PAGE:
At what cost? Is there a price to inspiration and creativity? Economic, scientific and technological returns of space exploration have far exceeded the investment. Globally, 43 countries now have their own observing or communication satellites in Earth orbit. Observing Earth has provided G.P.S., meteorological forecasts, predictions and management of hurricanes and other natural disasters, and global monitoring of the environment, as well as surveillance and intelligence. Satellite communications have changed life and business practices with computer operations, cell phones, global banking, and TV. Studying humans living in the microgravity of space has expanded our understanding of osteoporosis and balance disorders, and has led to new treatments. Wealth-generating medical devices and instrumentation such as digital mammography and outpatient breast biopsy procedures and the application of telemedicine to emergency care are but a few of the social and economic benefits of manned exploration that we take for granted.

Space exploration is not a drain on the economy; it generates infinitely more than wealth than it spends. Royalties on NASA patents and licenses currently go directly to the U.S. Treasury, not back to NASA. I firmly believe that the Life Sciences Research Program would be self-supporting if permitted to receive the return on its investment. NASA has done so much with so little that it has generally been assumed to have had a huge budget. In fact, the 2007 NASA budget of $16.3 billion is a minute fraction of the $13 trillion total G.D.P.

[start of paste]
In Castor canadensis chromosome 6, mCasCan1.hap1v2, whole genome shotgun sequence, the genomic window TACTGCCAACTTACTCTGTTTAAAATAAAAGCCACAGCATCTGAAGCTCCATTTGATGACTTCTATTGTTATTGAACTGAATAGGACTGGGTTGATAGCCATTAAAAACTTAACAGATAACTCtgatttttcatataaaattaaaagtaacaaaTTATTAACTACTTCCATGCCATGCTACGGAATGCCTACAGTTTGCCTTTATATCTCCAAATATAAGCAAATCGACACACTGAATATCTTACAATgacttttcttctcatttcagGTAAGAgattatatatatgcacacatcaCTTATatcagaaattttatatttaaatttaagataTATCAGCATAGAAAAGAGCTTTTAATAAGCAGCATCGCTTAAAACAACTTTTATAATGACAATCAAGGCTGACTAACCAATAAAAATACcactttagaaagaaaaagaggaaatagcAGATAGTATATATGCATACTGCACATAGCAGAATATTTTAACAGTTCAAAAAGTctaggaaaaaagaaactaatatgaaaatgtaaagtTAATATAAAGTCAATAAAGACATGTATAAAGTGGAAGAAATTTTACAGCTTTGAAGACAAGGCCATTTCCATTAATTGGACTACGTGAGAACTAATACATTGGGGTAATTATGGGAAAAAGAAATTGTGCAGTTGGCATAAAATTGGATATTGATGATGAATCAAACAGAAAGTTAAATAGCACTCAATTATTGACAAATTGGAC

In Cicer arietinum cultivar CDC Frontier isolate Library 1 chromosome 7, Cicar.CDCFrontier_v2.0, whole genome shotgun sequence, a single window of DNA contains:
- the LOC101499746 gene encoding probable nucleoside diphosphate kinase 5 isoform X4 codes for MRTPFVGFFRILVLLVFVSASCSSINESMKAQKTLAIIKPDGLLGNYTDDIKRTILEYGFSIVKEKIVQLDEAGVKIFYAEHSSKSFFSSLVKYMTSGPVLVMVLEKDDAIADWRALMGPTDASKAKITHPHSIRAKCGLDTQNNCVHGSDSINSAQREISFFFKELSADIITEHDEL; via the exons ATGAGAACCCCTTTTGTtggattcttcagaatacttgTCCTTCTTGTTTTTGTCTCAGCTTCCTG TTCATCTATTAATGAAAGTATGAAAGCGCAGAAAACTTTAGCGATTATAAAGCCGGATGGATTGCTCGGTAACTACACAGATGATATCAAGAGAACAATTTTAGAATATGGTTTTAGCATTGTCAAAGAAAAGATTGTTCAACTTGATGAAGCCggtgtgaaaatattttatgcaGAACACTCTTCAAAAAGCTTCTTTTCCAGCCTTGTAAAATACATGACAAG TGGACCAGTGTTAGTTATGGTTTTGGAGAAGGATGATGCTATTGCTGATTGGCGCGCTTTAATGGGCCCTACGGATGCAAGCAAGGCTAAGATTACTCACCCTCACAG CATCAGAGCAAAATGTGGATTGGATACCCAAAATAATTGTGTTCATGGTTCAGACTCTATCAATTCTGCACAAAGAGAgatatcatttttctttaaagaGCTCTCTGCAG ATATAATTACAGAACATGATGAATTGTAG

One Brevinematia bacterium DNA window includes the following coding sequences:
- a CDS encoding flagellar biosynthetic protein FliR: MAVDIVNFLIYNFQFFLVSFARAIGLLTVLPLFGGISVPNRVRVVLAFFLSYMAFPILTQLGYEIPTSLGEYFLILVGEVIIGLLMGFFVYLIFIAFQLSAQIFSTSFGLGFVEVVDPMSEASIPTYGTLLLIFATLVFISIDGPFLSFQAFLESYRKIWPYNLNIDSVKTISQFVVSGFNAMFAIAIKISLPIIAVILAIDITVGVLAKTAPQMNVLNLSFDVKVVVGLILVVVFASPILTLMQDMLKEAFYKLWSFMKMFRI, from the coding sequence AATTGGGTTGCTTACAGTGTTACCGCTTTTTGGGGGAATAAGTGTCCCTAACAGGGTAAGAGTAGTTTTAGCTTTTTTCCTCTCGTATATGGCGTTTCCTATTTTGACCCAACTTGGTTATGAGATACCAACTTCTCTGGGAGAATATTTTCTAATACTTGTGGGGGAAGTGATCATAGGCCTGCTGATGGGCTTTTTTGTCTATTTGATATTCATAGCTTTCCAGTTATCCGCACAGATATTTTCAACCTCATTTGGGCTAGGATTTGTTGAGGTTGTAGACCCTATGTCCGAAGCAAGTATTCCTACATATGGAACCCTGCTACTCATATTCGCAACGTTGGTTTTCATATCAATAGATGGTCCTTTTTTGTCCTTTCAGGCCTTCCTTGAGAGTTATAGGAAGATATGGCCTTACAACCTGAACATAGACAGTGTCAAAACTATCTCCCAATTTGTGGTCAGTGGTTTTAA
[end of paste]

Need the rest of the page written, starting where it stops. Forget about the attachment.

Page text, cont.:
“What’s the hurry?” is a legitimate question. As the late Senator William Proxmire said many years ago, “Mars isn’t going anywhere.” Why should we commit hard-pressed budgets for space exploration when there will always be competing interests? However, as Mercury, Gemini and Apollo did 50 years ago, our future scientific and technological leadership depends on exciting creativity in the younger generations. Nothing does this better than manned space exploration. There is now a national urgency to direct the creative interests of our youth towards careers in science and engineering. We need to keep the flame of manned space exploration alive as China, Russia, India, and other countries forge ahead with substantial investments that challenge U.S. leadership in space.

Kathleen M. Connell, a principal of The Connell Whittaker Group, a founding team member of NASA’s Astrobiology Program, and former policy director of the Aerospace States Association:

The value of public sector human space exploration is generally perceived as worth the cost when exploration outcomes address one or more national imperatives of the era. For example, in the twentieth century, the Soviet Union’s launch of Sputnik required a bold technological retort by the U.S. Apollo put boots on the moon, winning the first space race. The resulting foreign policy boost and psychic prestige for the U.S. more that justified the cost for the Cold War generation. Unquestionably, manned exploration of that era also created unintended economic consequences and benefits, such as the spinoff of miniaturization that led to computers and cell phones. Apollo also created new NASA centers in the South, acting as an unanticipated economic development anchor for those regions, both then and now.